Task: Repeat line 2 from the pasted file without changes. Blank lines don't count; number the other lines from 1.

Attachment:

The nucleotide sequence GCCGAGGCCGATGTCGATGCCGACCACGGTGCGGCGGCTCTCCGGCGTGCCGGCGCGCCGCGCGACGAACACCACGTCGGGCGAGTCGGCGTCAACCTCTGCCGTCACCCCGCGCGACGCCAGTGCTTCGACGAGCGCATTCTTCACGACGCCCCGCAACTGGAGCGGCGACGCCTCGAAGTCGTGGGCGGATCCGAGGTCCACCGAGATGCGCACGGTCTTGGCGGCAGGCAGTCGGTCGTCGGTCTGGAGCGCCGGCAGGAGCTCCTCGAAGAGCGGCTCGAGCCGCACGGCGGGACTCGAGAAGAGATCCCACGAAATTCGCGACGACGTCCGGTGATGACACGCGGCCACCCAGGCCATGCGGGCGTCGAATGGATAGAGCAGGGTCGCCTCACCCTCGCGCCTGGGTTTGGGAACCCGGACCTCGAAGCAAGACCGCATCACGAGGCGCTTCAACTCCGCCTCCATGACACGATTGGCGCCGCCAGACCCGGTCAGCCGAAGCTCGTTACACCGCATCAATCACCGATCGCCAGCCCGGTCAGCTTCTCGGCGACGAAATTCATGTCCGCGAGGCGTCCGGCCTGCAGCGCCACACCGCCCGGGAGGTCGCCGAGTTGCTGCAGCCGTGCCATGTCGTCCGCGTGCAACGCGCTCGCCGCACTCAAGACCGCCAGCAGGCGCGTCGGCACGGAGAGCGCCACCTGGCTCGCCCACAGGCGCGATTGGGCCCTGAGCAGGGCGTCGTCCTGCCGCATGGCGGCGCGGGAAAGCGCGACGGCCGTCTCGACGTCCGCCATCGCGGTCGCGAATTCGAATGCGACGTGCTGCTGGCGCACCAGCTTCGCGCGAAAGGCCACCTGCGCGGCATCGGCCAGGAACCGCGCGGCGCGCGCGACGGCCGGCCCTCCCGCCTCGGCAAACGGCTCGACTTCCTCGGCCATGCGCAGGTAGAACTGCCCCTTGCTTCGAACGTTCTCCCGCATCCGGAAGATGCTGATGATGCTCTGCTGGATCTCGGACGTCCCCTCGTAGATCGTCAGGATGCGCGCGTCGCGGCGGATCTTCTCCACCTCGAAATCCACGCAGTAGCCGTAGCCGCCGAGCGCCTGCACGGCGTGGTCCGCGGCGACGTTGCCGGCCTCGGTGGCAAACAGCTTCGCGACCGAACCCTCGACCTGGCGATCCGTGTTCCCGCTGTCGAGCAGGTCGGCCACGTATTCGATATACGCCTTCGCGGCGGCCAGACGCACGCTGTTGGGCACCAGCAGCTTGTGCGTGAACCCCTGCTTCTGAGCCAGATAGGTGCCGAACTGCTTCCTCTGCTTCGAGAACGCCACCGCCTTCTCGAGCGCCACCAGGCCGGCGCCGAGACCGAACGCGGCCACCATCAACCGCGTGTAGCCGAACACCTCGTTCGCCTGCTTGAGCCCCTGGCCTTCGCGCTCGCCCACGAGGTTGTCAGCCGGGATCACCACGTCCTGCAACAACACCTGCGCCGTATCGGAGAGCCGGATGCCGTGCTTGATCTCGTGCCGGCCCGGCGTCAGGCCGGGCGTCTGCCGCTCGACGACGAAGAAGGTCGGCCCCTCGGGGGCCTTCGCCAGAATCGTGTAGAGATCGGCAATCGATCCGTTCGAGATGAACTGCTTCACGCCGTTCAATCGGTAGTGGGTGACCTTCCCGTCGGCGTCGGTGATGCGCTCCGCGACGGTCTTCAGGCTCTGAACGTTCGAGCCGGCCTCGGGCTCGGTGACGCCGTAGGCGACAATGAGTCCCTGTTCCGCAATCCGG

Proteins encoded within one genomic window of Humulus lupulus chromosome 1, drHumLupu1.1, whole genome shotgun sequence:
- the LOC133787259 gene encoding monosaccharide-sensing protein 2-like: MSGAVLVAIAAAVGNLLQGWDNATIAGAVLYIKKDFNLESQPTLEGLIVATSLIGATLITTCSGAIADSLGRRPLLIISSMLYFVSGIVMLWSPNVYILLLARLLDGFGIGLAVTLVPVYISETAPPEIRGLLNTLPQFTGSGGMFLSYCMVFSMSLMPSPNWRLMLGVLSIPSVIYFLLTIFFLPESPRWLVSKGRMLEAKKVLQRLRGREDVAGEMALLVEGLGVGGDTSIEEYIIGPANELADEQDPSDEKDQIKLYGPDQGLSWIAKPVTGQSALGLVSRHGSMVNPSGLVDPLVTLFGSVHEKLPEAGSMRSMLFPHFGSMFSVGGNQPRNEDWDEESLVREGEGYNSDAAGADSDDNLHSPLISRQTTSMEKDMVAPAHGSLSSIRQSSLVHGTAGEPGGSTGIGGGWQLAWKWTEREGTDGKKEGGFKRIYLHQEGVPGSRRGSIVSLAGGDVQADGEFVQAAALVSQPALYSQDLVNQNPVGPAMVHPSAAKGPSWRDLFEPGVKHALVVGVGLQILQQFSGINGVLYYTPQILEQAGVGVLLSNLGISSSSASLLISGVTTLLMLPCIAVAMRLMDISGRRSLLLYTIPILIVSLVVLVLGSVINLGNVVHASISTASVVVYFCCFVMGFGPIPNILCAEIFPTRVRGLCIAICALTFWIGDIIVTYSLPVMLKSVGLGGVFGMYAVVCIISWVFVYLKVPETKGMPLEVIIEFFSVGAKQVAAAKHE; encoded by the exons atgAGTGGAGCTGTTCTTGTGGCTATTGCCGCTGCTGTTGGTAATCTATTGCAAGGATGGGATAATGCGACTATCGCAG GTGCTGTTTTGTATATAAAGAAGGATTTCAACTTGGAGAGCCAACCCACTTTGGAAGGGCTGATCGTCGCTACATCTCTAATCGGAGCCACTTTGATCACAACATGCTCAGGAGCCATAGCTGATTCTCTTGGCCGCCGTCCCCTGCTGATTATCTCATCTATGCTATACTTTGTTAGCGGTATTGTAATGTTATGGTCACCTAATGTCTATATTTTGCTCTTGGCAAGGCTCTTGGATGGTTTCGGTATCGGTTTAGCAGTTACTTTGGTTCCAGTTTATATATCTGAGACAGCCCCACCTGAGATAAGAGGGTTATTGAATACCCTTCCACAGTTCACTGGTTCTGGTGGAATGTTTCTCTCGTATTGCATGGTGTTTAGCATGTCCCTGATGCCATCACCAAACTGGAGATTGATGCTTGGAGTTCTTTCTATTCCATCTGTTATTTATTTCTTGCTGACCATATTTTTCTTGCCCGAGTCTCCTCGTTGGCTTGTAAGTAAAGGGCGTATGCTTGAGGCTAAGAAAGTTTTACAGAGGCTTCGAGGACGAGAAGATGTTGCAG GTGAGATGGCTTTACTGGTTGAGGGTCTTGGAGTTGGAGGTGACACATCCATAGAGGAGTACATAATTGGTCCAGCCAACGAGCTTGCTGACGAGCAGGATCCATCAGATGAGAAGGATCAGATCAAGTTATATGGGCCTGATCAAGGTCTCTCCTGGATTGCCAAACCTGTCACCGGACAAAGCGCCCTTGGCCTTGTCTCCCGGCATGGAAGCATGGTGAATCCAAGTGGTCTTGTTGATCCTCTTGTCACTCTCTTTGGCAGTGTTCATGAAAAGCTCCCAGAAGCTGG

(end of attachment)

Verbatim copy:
Proteins encoded within one genomic window of Humulus lupulus chromosome 1, drHumLupu1.1, whole genome shotgun sequence: